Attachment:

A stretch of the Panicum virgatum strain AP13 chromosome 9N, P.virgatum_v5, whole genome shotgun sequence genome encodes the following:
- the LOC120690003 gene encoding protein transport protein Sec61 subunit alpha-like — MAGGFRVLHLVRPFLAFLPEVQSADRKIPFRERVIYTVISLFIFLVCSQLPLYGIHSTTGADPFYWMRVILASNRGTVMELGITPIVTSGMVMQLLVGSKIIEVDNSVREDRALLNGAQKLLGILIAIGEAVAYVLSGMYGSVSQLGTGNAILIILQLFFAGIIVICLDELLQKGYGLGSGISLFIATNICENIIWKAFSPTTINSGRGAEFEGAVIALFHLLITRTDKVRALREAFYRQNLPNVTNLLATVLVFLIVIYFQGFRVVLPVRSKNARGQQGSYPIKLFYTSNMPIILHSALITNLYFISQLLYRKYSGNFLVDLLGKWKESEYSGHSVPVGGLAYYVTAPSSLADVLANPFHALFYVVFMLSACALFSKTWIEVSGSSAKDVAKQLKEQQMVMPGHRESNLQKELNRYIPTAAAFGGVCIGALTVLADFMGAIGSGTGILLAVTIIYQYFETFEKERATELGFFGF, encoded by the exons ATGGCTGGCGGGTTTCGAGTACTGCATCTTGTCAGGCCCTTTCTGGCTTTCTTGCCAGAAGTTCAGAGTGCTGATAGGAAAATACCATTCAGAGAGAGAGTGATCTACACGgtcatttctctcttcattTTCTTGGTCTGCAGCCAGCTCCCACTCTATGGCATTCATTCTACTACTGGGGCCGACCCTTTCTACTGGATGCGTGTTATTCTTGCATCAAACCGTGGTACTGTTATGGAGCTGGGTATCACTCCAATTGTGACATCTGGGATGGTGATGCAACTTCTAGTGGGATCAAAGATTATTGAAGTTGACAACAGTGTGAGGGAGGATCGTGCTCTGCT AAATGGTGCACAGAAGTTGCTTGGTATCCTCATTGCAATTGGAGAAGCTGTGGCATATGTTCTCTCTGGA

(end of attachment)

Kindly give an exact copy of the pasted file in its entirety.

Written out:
A stretch of the Panicum virgatum strain AP13 chromosome 9N, P.virgatum_v5, whole genome shotgun sequence genome encodes the following:
- the LOC120690003 gene encoding protein transport protein Sec61 subunit alpha-like — MAGGFRVLHLVRPFLAFLPEVQSADRKIPFRERVIYTVISLFIFLVCSQLPLYGIHSTTGADPFYWMRVILASNRGTVMELGITPIVTSGMVMQLLVGSKIIEVDNSVREDRALLNGAQKLLGILIAIGEAVAYVLSGMYGSVSQLGTGNAILIILQLFFAGIIVICLDELLQKGYGLGSGISLFIATNICENIIWKAFSPTTINSGRGAEFEGAVIALFHLLITRTDKVRALREAFYRQNLPNVTNLLATVLVFLIVIYFQGFRVVLPVRSKNARGQQGSYPIKLFYTSNMPIILHSALITNLYFISQLLYRKYSGNFLVDLLGKWKESEYSGHSVPVGGLAYYVTAPSSLADVLANPFHALFYVVFMLSACALFSKTWIEVSGSSAKDVAKQLKEQQMVMPGHRESNLQKELNRYIPTAAAFGGVCIGALTVLADFMGAIGSGTGILLAVTIIYQYFETFEKERATELGFFGF, encoded by the exons ATGGCTGGCGGGTTTCGAGTACTGCATCTTGTCAGGCCCTTTCTGGCTTTCTTGCCAGAAGTTCAGAGTGCTGATAGGAAAATACCATTCAGAGAGAGAGTGATCTACACGgtcatttctctcttcattTTCTTGGTCTGCAGCCAGCTCCCACTCTATGGCATTCATTCTACTACTGGGGCCGACCCTTTCTACTGGATGCGTGTTATTCTTGCATCAAACCGTGGTACTGTTATGGAGCTGGGTATCACTCCAATTGTGACATCTGGGATGGTGATGCAACTTCTAGTGGGATCAAAGATTATTGAAGTTGACAACAGTGTGAGGGAGGATCGTGCTCTGCT AAATGGTGCACAGAAGTTGCTTGGTATCCTCATTGCAATTGGAGAAGCTGTGGCATATGTTCTCTCTGGA